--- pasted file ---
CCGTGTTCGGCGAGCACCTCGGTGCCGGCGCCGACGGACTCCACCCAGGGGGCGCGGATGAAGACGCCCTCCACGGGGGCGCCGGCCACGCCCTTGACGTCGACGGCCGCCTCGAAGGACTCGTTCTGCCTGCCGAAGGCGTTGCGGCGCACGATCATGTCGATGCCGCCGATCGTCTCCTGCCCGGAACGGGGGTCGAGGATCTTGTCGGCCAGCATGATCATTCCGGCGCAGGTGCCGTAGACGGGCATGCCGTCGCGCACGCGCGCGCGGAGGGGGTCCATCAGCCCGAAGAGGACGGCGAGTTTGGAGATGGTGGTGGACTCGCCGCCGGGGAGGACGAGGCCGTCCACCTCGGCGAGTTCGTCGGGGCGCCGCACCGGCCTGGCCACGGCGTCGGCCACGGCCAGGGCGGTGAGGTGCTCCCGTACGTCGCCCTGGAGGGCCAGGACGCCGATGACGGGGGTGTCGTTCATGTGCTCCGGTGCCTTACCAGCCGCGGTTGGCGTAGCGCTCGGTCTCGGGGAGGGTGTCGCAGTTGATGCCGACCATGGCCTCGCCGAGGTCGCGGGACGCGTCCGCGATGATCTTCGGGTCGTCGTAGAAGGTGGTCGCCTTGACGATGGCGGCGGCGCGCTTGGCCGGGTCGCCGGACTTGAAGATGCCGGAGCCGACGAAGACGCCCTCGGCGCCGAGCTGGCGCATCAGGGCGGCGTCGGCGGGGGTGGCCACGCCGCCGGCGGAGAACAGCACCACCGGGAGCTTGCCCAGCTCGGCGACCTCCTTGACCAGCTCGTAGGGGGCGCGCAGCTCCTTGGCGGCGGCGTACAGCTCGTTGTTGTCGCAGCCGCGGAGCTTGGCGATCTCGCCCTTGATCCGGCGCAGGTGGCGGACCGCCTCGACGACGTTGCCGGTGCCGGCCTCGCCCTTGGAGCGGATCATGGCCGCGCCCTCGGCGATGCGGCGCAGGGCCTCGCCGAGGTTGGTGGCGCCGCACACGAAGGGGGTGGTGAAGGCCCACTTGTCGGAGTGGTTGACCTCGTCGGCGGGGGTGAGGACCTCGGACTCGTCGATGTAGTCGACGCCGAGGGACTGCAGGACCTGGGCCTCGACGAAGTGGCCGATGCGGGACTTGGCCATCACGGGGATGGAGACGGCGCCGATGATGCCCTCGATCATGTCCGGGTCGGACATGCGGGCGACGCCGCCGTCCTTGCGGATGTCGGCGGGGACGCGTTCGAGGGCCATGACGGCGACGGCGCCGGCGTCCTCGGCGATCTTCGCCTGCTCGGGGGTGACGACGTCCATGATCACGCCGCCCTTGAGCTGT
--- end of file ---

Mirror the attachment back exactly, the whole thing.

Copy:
CCGTGTTCGGCGAGCACCTCGGTGCCGGCGCCGACGGACTCCACCCAGGGGGCGCGGATGAAGACGCCCTCCACGGGGGCGCCGGCCACGCCCTTGACGTCGACGGCCGCCTCGAAGGACTCGTTCTGCCTGCCGAAGGCGTTGCGGCGCACGATCATGTCGATGCCGCCGATCGTCTCCTGCCCGGAACGGGGGTCGAGGATCTTGTCGGCCAGCATGATCATTCCGGCGCAGGTGCCGTAGACGGGCATGCCGTCGCGCACGCGCGCGCGGAGGGGGTCCATCAGCCCGAAGAGGACGGCGAGTTTGGAGATGGTGGTGGACTCGCCGCCGGGGAGGACGAGGCCGTCCACCTCGGCGAGTTCGTCGGGGCGCCGCACCGGCCTGGCCACGGCGTCGGCCACGGCCAGGGCGGTGAGGTGCTCCCGTACGTCGCCCTGGAGGGCCAGGACGCCGATGACGGGGGTGTCGTTCATGTGCTCCGGTGCCTTACCAGCCGCGGTTGGCGTAGCGCTCGGTCTCGGGGAGGGTGTCGCAGTTGATGCCGACCATGGCCTCGCCGAGGTCGCGGGACGCGTCCGCGATGATCTTCGGGTCGTCGTAGAAGGTGGTCGCCTTGACGATGGCGGCGGCGCGCTTGGCCGGGTCGCCGGACTTGAAGATGCCGGAGCCGACGAAGACGCCCTCGGCGCCGAGCTGGCGCATCAGGGCGGCGTCGGCGGGGGTGGCCACGCCGCCGGCGGAGAACAGCACCACCGGGAGCTTGCCCAGCTCGGCGACCTCCTTGACCAGCTCGTAGGGGGCGCGCAGCTCCTTGGCGGCGGCGTACAGCTCGTTGTTGTCGCAGCCGCGGAGCTTGGCGATCTCGCCCTTGATCCGGCGCAGGTGGCGGACCGCCTCGACGACGTTGCCGGTGCCGGCCTCGCCCTTGGAGCGGATCATGGCCGCGCCCTCGGCGATGCGGCGCAGGGCCTCGCCGAGGTTGGTGGCGCCGCACACGAAGGGGGTGGTGAAGGCCCACTTGTCGGAGTGGTTGACCTCGTCGGCGGGGGTGAGGACCTCGGACTCGTCGATGTAGTCGACGCCGAGGGACTGCAGGACCTGGGCCTCGACGAAGTGGCCGATGCGGGACTTGGCCATCACGGGGATGGAGACGGCGCCGATGATGCCCTCGATCATGTCCGGGTCGGACATGCGGGCGACGCCGCCGTCCTTGCGGATGTCGGCGGGGACGCGTTCGAGGGCCATGACGGCGACGGCGCCGGCGTCCTCGGCGATCTTCGCCTGCTCGGGGGTGACGACGTCCATGATCACGCCGCCCTTGAGCTGT